Coffeeshops want Putrajaya to clarify if they’re allowed to fully operate as well

Lim, the owner of Capital Cafe, was forced to closed restaurant operations following the Covid 19 outbreak during movement control order (MCO) in Jalan Tunku Abdul Rahman, Kuala Lumpur April 16, 2020. — Picture by Miera Zulyana
Lim, the owner of Capital Cafe, was forced to closed restaurant operations following the Covid 19 outbreak during movement control order (MCO) in Jalan Tunku Abdul Rahman, Kuala Lumpur April 16, 2020. — Picture by Miera Zulyana

KUALA LUMPUR, April 29 — The Malaysia Singapore Coffee Shop Proprietors’ General Association (MSCSPGA) urged Putrajaya today to clarify whether eateries, including coffeeshop operators, are also allowed to operate with full capacity with no time restrictions during the fourth phase of the movement control order (MCO)

Datuk Hu Su Mong, the president of the association that represents some 20,000 coffeeshop operators nationwide, said the announcement would be critical for the survival of many businesses as well as safeguarding the economy at large.

“However, this announcement is unclear if eateries in general, including coffeeshops, can operate at full capacity and without time restrictions,” he said in a statement.

Hu said this is because most states have different restrictions for operating hours for all businesses.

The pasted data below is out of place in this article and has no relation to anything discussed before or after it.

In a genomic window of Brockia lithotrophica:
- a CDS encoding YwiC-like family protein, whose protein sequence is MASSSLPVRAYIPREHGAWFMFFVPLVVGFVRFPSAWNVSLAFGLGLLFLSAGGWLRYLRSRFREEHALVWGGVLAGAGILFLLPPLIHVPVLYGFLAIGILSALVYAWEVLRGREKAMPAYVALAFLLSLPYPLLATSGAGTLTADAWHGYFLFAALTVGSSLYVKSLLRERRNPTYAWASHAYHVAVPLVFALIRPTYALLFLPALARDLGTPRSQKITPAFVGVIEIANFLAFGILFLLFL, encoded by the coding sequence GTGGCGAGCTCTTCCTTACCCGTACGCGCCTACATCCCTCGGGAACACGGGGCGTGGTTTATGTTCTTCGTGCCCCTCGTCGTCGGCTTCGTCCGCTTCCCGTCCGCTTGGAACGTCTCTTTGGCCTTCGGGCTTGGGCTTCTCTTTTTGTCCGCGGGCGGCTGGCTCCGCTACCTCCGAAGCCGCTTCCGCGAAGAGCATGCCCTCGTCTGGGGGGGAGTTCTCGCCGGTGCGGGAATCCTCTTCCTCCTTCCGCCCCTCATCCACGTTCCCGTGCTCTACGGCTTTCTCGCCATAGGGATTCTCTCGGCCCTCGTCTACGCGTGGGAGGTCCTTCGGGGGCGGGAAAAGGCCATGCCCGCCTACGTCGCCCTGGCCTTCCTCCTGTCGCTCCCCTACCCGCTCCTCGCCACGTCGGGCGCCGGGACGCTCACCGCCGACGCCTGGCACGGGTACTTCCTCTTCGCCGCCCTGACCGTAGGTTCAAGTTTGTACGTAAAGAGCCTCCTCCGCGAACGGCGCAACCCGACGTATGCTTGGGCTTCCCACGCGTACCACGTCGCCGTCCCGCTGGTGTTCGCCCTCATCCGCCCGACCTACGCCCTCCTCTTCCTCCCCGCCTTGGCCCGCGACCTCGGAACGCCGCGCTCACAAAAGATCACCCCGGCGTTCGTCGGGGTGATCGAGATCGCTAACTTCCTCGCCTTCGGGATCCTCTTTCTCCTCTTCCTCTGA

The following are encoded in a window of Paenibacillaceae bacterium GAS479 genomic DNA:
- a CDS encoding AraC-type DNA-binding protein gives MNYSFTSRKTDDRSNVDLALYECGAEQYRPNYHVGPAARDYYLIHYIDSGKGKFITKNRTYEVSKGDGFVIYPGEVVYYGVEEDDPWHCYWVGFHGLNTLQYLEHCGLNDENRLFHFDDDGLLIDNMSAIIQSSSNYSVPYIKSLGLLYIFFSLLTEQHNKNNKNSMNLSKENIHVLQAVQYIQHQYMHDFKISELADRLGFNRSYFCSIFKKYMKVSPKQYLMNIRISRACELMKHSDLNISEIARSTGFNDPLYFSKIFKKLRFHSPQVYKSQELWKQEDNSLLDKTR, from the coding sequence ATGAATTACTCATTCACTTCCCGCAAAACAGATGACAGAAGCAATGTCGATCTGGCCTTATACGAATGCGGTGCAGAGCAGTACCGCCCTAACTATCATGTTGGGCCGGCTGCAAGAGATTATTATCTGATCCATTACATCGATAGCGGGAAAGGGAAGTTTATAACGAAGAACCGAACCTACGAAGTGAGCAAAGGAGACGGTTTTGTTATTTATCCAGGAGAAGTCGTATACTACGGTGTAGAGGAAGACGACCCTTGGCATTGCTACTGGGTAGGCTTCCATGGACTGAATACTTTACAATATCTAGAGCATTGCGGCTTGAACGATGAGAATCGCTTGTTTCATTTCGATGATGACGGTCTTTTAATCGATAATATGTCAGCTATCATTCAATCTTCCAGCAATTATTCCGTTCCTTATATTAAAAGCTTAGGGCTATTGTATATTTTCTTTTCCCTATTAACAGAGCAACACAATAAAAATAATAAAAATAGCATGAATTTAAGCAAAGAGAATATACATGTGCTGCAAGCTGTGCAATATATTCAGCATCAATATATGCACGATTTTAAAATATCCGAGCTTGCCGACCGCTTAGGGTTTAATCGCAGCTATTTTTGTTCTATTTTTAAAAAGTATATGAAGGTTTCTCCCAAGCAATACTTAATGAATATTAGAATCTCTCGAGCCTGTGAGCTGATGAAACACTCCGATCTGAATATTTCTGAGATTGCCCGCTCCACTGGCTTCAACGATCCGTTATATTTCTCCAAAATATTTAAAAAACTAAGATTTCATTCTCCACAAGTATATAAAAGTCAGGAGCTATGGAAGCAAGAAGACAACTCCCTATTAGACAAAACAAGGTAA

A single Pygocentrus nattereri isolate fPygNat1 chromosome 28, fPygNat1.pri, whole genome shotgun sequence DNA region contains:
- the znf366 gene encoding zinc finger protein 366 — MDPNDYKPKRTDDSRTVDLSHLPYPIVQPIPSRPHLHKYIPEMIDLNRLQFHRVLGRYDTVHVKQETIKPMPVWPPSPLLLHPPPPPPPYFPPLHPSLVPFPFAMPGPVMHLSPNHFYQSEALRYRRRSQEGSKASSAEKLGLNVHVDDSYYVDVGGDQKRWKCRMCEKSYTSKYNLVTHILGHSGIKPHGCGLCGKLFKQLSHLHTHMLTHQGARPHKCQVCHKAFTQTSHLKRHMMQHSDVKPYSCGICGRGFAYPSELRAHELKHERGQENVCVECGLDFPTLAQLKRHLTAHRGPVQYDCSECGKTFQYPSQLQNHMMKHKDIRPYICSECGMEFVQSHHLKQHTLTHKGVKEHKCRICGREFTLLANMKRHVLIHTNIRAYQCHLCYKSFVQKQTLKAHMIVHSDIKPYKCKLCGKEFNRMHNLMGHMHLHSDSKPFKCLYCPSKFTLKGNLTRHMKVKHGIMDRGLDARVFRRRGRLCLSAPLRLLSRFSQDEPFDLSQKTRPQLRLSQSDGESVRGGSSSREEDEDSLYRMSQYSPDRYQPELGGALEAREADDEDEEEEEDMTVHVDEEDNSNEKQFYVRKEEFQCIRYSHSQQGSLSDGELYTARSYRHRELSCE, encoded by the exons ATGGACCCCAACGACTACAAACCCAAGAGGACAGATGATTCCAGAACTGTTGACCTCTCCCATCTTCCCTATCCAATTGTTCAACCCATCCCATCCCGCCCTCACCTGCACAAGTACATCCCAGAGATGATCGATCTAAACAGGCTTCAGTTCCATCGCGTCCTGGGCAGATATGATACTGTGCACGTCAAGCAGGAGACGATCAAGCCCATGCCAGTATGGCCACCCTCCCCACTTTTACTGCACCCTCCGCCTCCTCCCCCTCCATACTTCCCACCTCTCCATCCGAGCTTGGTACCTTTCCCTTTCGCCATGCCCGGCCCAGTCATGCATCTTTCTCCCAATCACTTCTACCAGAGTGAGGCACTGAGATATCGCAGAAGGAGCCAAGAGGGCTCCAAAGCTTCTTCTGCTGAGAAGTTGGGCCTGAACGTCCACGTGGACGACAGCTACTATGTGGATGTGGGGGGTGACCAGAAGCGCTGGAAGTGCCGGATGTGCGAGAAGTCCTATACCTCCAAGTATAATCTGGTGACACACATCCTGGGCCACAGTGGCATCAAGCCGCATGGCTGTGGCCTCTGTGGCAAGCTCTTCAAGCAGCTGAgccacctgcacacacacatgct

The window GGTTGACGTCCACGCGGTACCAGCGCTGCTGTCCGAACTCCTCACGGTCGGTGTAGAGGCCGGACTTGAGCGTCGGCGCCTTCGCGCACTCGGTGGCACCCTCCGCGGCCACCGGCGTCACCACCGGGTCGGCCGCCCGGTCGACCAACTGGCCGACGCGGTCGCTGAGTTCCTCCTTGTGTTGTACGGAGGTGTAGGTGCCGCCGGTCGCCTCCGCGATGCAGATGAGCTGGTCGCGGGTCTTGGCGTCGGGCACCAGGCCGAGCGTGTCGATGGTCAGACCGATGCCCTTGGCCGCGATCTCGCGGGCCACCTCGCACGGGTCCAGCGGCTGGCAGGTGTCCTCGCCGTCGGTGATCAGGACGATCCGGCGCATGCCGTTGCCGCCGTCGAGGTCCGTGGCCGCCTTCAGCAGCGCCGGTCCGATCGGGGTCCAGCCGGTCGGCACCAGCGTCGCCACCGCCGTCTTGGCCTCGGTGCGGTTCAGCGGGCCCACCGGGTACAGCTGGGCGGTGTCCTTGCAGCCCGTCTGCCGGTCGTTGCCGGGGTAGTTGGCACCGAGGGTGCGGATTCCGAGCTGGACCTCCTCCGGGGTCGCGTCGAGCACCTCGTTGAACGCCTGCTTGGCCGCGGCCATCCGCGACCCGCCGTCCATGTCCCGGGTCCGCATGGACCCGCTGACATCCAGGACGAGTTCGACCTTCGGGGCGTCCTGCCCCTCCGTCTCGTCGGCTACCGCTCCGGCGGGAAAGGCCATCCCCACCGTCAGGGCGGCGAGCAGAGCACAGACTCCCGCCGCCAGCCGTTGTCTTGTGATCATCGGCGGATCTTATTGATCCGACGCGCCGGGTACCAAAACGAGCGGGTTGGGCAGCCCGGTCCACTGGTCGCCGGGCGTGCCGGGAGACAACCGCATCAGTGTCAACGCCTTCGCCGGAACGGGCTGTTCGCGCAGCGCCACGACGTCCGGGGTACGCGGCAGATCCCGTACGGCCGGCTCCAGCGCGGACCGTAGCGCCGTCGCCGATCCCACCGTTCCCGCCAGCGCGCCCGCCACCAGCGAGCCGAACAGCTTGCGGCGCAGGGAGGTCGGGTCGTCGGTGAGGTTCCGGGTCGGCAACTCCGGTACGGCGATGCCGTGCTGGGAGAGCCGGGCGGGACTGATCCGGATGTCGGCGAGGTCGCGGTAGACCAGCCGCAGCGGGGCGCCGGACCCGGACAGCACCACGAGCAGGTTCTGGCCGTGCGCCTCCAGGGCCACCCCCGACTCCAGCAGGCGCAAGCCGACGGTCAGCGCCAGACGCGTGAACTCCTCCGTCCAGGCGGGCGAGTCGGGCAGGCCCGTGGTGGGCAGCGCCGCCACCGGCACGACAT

“It is unclear how the latest announcement would be synchronised with the decisions on operating hours fixed by the different state governments,” he added.

This came after the Ministry of International Trade and Industry (Miti) yesterday announced that the approved sectors are allowed to operate at full capacity and with no time restrictions during MCO to tackle the current economic crisis.

Hu also pointed out that MCSCPGA, earlier this week, had urged the government to allow flexible eating hours for eateries and also suggested “one customer per table” rule.

“We continue to urge the government to consider our suggestion to allow customers to dine-in based on ‘one customer per table’ rule.

“The coffeeshop businesses have seen a significant impact since the MCO was enforced. While takeaways and deliveries are allowed, there are less customers,” he explained.

“This suggestion of having one customer per table rule practices social distancing with no close physical contact while at the same time helps to mitigate impact to eateries businesses,” he added.

Hu also said that coffeeshop operators have been deprived of income following the disruption on the supplies of beer and cigarettes, which is among the important retail products in the coffeeshops.

“Worst is the illegal operators taking advantage of the situation where smuggled cigarettes are sold online and delivered to customers who are unable to obtain the products from coffeeshop operators.

“This is because there is a current disruption of supplies of legitimate cigarettes in the market. We hope the government will allow distribution operations of legitimate cigarettes and beers to coffeeshops which will help to mitigate the impact to coffeeshop businesses and at the same time contributes billions of taxes to the government,” he said.

With MCO’s period is uncertain, Hu urge the government to consider their suggestion as he believes the economy will impacted as there is no flexibility for businesses during this difficult time.

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